I love that girl. I love Regina to death. She’s only just begun. We could read the telephone book together, I wouldn’t mind. [Laughs.] She’s the best. I gave her some little hints, and she bit the hook. Then she came back to me and I bit the hooks. So we made a little magic together, and I sometimes feel like maybe in some other lifetime we were relatives anyway. But it was a pleasure to play all the little secrets and all stuff. And I got her attention, I got her curiosity. That makes for a full relationship on camera. It was just wonderful.
AVC: Do you have a favorite scene that you worked on together?
LG: When we’re in the bakery, and I stuck my hand in that hot water. [Laughs] I’m supposed to be eating this hard-boiled egg, but it was cold. If you know about eating cold eggs and peeling them, that stuff gets stuck in your mouth. I didn’t know what to do with the egg—a cold egg can get stuck in your throat. There wasn’t hot water, which would have made peeling it easier. There I am, showing off my superhuman abilities by putting my hands in that boiling water and peeling the eggs. It was actually cold, which made it more difficult. Eating a cold egg, that mush—it’s not good for speaking! It’s hard to get your lines out.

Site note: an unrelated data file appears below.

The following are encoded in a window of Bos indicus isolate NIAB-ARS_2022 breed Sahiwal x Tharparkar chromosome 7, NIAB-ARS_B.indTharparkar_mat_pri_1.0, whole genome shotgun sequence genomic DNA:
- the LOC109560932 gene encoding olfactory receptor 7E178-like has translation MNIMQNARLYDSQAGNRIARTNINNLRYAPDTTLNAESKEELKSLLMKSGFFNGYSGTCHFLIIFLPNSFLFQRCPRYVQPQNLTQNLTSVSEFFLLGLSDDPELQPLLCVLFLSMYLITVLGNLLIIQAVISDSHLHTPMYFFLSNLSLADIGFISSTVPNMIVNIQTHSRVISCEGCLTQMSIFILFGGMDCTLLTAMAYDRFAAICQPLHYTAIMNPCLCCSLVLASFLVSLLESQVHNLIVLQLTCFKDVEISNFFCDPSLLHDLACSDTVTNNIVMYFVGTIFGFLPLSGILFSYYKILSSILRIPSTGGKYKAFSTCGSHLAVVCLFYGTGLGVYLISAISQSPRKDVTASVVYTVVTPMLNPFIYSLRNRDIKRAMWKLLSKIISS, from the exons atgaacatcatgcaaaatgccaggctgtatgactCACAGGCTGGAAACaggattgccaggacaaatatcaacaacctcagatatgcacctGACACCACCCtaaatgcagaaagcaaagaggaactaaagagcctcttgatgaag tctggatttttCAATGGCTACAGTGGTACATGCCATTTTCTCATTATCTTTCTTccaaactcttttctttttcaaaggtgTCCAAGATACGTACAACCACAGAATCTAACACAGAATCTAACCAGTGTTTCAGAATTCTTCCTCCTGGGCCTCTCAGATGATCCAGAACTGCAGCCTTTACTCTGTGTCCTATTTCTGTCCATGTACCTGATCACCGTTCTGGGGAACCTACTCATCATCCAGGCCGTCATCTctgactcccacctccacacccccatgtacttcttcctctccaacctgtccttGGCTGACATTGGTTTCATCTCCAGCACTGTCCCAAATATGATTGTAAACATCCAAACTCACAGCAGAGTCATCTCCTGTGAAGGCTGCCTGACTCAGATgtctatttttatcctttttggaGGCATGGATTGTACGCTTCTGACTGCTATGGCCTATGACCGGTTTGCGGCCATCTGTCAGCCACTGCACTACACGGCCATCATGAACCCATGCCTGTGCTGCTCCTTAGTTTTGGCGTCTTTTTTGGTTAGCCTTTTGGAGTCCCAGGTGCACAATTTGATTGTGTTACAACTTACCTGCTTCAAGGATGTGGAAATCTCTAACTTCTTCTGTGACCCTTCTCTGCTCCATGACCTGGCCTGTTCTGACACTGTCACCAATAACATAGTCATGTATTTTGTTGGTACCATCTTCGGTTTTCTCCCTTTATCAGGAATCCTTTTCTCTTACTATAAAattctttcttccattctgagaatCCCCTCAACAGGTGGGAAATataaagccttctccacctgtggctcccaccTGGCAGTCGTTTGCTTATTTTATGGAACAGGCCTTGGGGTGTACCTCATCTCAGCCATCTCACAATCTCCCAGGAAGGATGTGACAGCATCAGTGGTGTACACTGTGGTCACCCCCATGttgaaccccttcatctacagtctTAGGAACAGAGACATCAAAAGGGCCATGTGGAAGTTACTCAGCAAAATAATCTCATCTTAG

AVC: I want to come back to something that you mentioned about Bass Reeves, about how he inspired so many very popular characters and stories. It feels like it’s part of the show’s commentary on how Black people’s contributions in this country, have either been whitewashed, minimized, or just flat-out erased.
LG: You made a very fortunate statement by using the word “erased.” I founded an organization called Eracism. When the first explorers came to Africa, they saw that the tribes had this tribal concept, where everybody was important and everything they did was for the benefit of the whole tribe. Everyone contributed—they all had a role—and they were very successful. And the first explorers might’ve said, because they were explorers and conquerors, “but if I let this happen and flourish, we won’t be able to run this world.”